Student Politics and Running an Election Campaign
One Student Speaks Up About Running for Governing Council
By Jaime Pritchard, Associate Editor
The upcoming University of Toronto Student Union (UTSU) and Governing Council elections mark a new year of student leadership at UofT. The Governing Council elections close on February 17, and winners will be announced shortly thereafter. The governing council is the body which oversees academic, business, as well as student affairs at the university. This election cycle also sees new positions open on the UTM and UTSC Campus Councils, the Council of Presidents, as well as numerous other student- and faculty-operated systems of leadership. The Governing Council itself seeks 8 students, including 4 full-time undergraduates, 2 part-time undergraduates, and 2 graduate students. Those elected will sit for a one-year term, beginning on July 1, 2023. Nominations for these student positions were open until January 19 this year, and one of those nominees spoke with the Trinity Times about the election process.
Jordan Picheniuk is a second-year Economics and History student who was nominated by his peers to sit on the governing council for the 2023-2024 term. If elected, he hopes to “participate in the student life and the campus life committee” and “ensure that university resources are being best used to the benefit of the students.” Coming out of the pandemic, he wants to help rebuild the lost student connections. Although no candidate can make certain promises about what difference they will be able to make in these leadership positions, Picheniuk said that “what [he] can promise is that [he] will go into every single one of those meetings with students at the forefront.”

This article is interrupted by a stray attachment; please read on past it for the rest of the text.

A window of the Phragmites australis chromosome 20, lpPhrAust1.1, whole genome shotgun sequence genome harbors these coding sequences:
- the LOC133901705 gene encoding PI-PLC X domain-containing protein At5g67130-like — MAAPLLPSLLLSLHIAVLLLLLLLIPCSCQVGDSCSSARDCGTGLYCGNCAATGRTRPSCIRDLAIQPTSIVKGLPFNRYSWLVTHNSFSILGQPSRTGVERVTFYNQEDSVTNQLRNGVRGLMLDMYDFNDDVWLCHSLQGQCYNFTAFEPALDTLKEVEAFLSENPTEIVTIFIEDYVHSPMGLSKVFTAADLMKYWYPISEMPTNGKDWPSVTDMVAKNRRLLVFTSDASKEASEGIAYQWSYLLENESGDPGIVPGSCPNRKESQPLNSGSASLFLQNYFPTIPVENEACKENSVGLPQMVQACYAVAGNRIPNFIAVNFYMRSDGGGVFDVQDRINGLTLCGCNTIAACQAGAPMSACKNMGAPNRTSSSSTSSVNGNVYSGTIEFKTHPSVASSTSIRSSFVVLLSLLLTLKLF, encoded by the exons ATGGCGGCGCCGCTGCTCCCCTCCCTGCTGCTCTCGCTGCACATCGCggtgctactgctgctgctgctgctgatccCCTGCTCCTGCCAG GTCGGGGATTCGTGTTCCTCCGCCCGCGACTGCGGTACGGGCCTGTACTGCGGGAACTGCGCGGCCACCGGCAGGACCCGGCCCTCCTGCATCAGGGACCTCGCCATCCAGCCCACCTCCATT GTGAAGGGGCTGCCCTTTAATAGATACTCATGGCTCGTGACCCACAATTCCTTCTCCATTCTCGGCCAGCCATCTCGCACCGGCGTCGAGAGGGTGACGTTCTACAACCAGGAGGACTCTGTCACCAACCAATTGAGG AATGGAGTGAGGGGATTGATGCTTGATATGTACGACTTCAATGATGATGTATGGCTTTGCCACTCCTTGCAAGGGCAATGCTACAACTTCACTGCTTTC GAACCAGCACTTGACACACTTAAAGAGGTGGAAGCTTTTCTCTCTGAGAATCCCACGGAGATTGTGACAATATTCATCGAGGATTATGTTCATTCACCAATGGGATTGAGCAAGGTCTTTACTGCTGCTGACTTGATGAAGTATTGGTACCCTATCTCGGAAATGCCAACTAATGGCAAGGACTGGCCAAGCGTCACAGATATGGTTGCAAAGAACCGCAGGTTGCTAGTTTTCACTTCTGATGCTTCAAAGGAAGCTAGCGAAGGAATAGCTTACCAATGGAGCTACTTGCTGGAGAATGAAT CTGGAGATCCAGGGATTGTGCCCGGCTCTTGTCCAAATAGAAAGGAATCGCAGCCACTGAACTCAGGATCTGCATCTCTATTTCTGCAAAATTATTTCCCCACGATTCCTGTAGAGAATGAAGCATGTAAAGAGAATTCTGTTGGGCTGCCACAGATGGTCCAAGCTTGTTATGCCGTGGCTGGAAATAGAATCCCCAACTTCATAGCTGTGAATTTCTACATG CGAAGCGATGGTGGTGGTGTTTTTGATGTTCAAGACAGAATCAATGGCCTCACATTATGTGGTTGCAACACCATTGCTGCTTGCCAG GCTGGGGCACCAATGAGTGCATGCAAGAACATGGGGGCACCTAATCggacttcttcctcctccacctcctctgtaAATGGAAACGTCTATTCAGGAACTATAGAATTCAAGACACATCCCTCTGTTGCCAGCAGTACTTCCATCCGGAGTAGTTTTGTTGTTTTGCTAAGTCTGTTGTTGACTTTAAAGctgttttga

When it comes to organizations like UofT’s Governing Council, there are positions open for students, as well as for other leaders and members of the UofT community. Max Stoneman and Peter Tam, in a piece written for The Michigan Daily, argue that “student governments have the power to promote genuine change for students on campus.” They enable students to advocate for their own needs and those of their peers in giving them a real allocation of power. For UofT’s governing council, elected students work directly with teaching staff, members of the Academic Board as well as the UTM and UTSC Campus Council – and their bodies – to shape the student experience. Since these bodies are democratically elected by peers, Tam and Stoneman assert that there is a power given to the student body on who represents them and which ideas make their way to the discussion table. These elections, then, are bigger than the candidates or the school. In Picheniuk’s words, “it’s an important process … that speaks to our democratic traditions, which require constant vigilance to maintain amid unrest in Canada and around the world.”
When asked what he would tell his peers who may consider running for a seat on one of these councils or get involved in student leadership in the future, Picheniuk without hesitation asserted that they should “go for it. It’s nothing but rewarding.” In his experiences so far, the staff and campaign organizers see student candidates as “valuable parts of the process”, and in Picheniuk’s mind, “there is no better way to start than to just start.” Governing Council positions are elected annually, and new positions will be open for the 2024-2025 for nomination next year. Pichenuik’s interview outlines this process; those nominees are then confirmed, which enables them to campaign and share their platforms with their peers until elections close. The election guidelines are outlined in a document prepared by the Governing Council, linked within the call for nominations, and those hopeful candidates can seek guidance within.
Picheniuk is only one of many students who are campaigning for a seat on the Governing Council this year—there are many qualified students with diverse platforms. If you have yet to vote and want to have a say in who represents you before the ballots close, be sure to make your voice heard before February 17th. If you are considering campaigning for a student position and want to follow a current candidate’s advice, “go for it.”